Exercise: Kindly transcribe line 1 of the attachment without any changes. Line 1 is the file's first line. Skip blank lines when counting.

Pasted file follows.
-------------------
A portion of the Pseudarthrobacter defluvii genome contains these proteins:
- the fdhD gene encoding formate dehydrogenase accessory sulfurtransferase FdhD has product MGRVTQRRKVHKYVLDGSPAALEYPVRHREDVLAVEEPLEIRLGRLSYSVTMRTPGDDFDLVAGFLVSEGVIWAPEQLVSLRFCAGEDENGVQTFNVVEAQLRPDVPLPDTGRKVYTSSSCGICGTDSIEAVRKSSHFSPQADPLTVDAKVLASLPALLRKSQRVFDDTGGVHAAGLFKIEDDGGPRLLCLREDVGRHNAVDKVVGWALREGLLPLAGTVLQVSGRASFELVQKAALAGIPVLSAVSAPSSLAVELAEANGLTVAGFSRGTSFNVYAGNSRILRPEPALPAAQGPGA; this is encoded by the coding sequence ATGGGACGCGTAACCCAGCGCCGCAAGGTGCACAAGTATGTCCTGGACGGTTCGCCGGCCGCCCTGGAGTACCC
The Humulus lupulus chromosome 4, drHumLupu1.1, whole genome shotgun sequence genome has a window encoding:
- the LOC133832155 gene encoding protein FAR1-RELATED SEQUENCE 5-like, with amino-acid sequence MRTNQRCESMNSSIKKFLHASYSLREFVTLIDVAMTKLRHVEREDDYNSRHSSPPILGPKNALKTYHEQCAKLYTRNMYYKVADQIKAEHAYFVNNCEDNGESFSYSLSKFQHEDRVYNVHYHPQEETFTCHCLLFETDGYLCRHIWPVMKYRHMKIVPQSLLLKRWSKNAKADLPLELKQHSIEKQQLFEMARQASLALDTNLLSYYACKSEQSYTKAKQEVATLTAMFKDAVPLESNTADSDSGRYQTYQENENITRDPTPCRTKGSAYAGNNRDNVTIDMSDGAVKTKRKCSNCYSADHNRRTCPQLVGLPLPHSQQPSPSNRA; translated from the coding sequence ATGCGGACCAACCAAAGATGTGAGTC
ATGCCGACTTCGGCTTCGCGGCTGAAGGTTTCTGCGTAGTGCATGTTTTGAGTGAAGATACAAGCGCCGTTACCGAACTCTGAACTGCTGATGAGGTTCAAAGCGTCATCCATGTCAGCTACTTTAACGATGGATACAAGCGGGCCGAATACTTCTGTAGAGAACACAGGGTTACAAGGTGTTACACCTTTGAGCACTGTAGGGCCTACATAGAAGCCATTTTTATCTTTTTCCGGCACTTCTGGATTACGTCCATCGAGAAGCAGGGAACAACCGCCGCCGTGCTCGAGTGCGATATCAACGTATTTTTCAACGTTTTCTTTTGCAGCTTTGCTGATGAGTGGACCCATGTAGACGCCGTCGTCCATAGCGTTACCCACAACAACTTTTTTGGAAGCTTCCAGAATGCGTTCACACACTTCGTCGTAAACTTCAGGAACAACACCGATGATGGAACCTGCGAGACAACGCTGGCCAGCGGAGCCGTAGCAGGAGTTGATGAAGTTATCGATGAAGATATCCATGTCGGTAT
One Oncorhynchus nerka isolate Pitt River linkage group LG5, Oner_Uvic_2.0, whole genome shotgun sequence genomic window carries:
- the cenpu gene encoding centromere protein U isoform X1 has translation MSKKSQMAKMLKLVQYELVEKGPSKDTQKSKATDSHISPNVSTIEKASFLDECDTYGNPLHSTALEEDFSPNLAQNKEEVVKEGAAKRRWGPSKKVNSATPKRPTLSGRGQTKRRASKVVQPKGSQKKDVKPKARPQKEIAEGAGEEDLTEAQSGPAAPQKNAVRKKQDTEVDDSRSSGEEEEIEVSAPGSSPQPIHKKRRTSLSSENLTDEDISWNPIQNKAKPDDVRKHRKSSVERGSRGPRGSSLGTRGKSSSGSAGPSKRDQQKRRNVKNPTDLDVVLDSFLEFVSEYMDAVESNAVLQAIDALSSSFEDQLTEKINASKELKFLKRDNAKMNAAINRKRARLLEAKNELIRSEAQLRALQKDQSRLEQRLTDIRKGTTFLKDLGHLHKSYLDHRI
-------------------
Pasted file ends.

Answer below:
A portion of the Pseudarthrobacter defluvii genome contains these proteins: